Frankly speaking, we owe the client a lot for Kolaveri. They could’ve easily insisted we buy likes, we create ‘crowdsourced’ videos. They didn’t. They trusted us to do our jobs and supported us in any way they could. The results are out there for the world to see.
Contrast this to a client who refused to acknowledge that we know what we are doing. Who refused to trust our judgement of content. Who asked us to fake something that could’ve been done better and for real. All this after Kolaveri.
Why fake an orgasm when someone is willing to work hard to give you a real one?
It all comes back down to two things.
One: The Measurement Curse. Clients are desperate for the numbers that will make their bosses happy and their bonuses fatter. Agencies are desperate for the numbers that will help them retain the business. It’s a dirty business, really. As long as clients are going to be rewarding employees and agencies on the basis of quantitative measures – likes, comments, % virality, % engagement – this shit will continue to go down.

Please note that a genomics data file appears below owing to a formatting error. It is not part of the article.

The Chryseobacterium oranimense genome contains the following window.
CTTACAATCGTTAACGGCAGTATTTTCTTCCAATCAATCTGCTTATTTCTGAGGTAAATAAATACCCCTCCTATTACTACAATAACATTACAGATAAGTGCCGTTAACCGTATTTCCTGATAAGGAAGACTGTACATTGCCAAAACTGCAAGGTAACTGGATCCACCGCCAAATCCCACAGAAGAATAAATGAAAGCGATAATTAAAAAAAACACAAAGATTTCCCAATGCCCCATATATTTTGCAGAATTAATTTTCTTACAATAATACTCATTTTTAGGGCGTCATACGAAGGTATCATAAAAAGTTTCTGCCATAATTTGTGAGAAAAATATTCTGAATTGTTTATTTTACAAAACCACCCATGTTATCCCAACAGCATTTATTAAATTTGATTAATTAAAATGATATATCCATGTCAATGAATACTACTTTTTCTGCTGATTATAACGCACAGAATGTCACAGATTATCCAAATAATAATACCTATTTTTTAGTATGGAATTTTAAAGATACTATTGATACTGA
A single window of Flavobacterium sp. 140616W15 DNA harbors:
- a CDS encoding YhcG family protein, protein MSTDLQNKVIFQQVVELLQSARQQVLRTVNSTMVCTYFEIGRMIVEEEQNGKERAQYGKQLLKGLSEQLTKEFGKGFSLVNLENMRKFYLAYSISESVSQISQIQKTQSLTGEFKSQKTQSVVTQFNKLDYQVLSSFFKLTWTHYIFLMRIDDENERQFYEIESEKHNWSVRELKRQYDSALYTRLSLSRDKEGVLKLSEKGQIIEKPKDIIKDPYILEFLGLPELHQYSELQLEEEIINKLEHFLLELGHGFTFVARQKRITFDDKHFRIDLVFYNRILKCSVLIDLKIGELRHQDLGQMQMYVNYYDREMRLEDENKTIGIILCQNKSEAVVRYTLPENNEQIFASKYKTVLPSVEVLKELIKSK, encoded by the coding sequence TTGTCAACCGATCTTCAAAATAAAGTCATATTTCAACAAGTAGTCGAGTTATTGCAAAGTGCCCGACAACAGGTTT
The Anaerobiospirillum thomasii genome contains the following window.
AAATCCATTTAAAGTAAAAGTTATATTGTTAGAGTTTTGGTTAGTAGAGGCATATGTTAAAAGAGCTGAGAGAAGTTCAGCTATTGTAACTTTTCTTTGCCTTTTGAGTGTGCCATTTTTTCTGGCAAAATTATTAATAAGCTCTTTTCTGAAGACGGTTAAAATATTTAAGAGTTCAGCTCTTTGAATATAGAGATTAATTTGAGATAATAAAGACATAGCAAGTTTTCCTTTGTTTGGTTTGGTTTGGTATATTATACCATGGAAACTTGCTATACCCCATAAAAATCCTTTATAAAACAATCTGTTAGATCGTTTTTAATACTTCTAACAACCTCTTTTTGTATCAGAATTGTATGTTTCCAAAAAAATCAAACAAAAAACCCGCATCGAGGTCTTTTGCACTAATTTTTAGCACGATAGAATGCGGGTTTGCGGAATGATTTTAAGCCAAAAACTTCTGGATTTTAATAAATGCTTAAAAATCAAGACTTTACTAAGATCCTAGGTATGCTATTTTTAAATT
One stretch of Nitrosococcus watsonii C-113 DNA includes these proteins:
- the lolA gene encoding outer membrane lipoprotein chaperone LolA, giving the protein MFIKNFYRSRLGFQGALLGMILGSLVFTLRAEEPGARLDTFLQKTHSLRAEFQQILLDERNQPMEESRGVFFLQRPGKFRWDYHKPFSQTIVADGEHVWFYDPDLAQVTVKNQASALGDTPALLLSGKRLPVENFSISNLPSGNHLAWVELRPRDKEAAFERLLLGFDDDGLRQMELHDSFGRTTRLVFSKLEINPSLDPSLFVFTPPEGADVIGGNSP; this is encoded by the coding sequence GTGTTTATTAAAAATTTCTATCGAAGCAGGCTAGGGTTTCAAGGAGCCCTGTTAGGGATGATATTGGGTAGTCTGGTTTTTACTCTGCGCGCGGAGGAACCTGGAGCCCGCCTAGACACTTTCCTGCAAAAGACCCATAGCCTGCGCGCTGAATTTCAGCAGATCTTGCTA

Two: The ‘Know-It-All’ Curse (I haven’t blogged about that yet). Clients who don’t understand audiences believe they are brighter and more creative than the agency they hire. They don’t spend a tenth as much time as we do tracking trends. Or understanding what makes a campaign viral. Or learning about the platforms we use. Yet, they mysteriously always know better than we do.
I’m under no illusions that this rant will change things. But I just have one more thing to say to the Sith Lords of viral marketing.
Agencies can fool the client. Clients can fool their bosses. Agencies and clients can both fool themselves. 
But ultimately, you can’t fool the audience.
creative, digital, virals

The Truth About Internet Virals

 truth hurts, doesn't it?

A few short years ago, a small digital agency called Webchutney stunned (and entertained) India with a series of short, animated viral videos.

And in doing so, they screwed us all.

When we watched Pankaj Udaas, Thakur Ka Inteqam, Dilwale Dulhaniya Kaise Le Jaayenge, etc., we all wanted to do the same sort of stuff.

Webchutney had made us all – advertisers and agencies – believe that:

  1. Viral means viral film.
  2. Viral film means animated viral film.
  3. Animated viral film means Bollywood spoof – Sholay, DDLJ, Ghajini, what have you.